Sunday, March 5, 2017

Lincoln in the Bardo by George Saunders

I'm declaring this the best audio book of the year!!! I can't imagine how the written form looks because the audio was almost play-like with citations of sources all over the place. This really was a brilliant way to portray the death of Willie Lincoln and the grief of his father.

The bardo is the Buddhist concept of the space between life and moving on. The mid-life? Almost like purgatory, but, as is with most Buddhist concepts, leaving the decisions up to the deceased. In the bardo, the dead are not being punished or cleansed. They are dealing with their regrets and, for the most part, not even acknowledging that they are dead, despite seeing their own corpses inside their coffins (sick-boxes) in the cemetery (hospital-yard).

When Willie dies of typhoid at age 11, his body is sheltered in a borrowed mausoleum. Willie's ghost comes out in the night and we get introduced to the ghosts that are still refusing to leave the cemetery. Vollman (voiced by Nick Offerman), a printer, died when a beam caved in his skull and before he could consummate his marriage. Bevins (voiced by David Sedaris), is a young, closeted gay man who commits suicide when his lover dumps him for another man. When he was at death's door, he realized he didn't want to die. Unfortunately, it was too late and he is stuck in the bardo with great regrets. Reverend Thomas (voiced by George Saunders) is a confusing ghost. He has a permanent terrified look on his face but does not have real reason for not moving on. Later in the book, we get his story.

Abraham Lincoln visits his son in the night and holds him in the crypt. The ghosts are mesmerized and astounded that someone actually had someone who loved them visit. Willie decides to not move on so he can continue seeing his dad. Unfortunately, as ghosts tarry in the bardo, they begin to unravel mentally. Children begin losing touch very quickly and really should move on as fast as they can.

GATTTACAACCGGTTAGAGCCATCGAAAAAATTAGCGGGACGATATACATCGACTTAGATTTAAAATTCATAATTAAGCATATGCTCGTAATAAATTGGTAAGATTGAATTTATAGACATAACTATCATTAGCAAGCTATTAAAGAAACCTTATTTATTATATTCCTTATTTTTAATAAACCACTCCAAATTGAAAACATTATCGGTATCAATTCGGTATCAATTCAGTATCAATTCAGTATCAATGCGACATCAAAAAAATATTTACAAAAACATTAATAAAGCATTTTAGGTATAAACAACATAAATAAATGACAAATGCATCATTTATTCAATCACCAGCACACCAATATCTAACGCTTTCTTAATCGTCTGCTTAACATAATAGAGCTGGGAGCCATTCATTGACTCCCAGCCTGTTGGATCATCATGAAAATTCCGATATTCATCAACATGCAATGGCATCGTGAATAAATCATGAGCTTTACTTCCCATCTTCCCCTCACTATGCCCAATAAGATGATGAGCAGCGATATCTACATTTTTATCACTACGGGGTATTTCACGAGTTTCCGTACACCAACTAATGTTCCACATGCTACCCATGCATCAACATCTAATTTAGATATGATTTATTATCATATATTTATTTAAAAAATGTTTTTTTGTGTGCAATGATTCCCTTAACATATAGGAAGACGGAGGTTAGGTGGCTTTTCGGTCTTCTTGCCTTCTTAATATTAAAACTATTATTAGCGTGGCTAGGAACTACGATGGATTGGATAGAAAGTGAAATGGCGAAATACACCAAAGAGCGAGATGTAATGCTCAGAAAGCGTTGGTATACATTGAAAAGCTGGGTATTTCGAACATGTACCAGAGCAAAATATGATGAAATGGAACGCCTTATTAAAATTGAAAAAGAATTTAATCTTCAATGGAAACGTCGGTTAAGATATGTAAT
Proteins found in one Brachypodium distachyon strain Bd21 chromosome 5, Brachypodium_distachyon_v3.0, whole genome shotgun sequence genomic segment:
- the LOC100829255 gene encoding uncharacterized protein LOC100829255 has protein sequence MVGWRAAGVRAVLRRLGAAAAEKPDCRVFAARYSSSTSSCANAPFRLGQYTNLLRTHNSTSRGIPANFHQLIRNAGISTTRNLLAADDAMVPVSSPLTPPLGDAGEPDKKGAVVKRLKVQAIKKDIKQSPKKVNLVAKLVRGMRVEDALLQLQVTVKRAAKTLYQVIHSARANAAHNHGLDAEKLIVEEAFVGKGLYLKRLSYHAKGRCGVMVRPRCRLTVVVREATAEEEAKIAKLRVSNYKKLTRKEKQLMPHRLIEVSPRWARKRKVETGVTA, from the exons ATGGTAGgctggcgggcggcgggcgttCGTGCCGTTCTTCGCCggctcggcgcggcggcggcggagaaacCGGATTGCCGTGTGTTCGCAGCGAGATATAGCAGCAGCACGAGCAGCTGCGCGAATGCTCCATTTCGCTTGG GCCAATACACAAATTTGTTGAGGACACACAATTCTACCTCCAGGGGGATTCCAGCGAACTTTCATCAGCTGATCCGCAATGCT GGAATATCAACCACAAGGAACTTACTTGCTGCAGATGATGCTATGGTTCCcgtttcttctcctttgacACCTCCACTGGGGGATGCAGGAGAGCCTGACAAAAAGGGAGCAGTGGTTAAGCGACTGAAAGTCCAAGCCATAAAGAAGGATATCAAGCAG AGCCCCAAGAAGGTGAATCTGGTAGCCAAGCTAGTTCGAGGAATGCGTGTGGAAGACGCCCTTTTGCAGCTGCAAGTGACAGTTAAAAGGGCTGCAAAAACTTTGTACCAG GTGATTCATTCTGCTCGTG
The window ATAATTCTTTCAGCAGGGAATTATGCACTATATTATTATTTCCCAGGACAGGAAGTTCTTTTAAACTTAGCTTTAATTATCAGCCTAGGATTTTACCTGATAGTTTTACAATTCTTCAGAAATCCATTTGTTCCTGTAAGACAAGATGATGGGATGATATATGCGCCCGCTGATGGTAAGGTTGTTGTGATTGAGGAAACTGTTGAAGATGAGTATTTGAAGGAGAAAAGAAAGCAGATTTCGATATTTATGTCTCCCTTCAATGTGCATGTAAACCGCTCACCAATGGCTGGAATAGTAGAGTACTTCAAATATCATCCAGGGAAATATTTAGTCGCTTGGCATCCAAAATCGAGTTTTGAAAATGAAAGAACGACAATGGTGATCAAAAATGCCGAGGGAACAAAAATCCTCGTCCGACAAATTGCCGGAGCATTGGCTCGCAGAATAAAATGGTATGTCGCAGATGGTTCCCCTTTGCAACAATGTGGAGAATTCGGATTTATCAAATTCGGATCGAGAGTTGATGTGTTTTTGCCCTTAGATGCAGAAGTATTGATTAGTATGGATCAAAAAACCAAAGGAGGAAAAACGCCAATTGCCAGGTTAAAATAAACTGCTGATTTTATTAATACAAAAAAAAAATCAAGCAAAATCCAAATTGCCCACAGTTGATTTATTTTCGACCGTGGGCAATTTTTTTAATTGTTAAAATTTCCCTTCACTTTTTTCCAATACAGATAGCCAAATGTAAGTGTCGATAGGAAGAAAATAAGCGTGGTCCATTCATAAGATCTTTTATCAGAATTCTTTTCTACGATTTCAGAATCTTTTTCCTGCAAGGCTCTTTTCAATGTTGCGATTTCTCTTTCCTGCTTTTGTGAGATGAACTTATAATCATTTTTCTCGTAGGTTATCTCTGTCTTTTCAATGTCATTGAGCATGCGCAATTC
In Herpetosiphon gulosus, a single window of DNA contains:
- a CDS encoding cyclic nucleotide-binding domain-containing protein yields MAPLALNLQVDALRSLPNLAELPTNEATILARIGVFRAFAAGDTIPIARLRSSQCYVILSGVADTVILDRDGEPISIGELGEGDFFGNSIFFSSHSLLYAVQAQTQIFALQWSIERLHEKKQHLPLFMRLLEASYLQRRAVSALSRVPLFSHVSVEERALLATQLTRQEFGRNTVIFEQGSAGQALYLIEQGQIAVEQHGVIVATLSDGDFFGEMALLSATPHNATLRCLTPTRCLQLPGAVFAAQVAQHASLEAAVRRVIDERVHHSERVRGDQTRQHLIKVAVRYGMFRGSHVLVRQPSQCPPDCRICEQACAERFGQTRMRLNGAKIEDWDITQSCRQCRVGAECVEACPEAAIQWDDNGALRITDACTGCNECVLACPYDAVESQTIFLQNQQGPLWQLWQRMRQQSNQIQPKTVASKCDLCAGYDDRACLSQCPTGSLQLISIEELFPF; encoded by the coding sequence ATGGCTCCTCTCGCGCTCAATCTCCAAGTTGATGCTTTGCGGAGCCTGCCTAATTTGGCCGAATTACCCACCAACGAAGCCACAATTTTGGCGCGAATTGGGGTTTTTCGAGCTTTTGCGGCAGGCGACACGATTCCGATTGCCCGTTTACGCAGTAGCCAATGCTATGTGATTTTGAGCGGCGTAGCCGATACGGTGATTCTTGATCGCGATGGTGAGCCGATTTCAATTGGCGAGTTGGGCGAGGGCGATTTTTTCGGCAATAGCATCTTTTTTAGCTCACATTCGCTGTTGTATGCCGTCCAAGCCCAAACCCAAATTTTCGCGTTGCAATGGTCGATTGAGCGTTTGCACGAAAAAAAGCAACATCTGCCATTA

The audio book and it's cast of voices is simply mesmerizing. The hospital-yard portions are read from the point of view of all the ghosts who have not yet left and oh, those stories are heartbreaking. The Barons provided comic relief until you really listen to what they were saying about their lives, instead of how they said it. The moments of Lincoln grieving his son were so well done and can easily squeeze a tear from your eye.

The other part of the book is the story of Lincoln and how Willie died as told by citations of sources (some real, some invented). It's a bit jarring at first to hear so many citations but very quickly it melded into a good story, amusing at times for the sources that disagreed with each other ("The moon was red.", "The moon was bright white.", "There was no moon that night") and for the only time the sources agreed ("Lincoln was the homeliest of men","He was the ugliest man I've seen.","A homelier man was never found"). Poor Lincoln.

Saunders starts with the concept of the bardo but adds in so many different elements, including afterlife and how ghosts can influence living people, that it ends up being a really great mish-mash of different concepts. And really, who can tell if this would even be remotely true? We don't know what will happen when we die. Either way, this was fun, well-told, heartbreaking and thought-provoking. Get the audio book for this and skip the printed version. It will be worth it.


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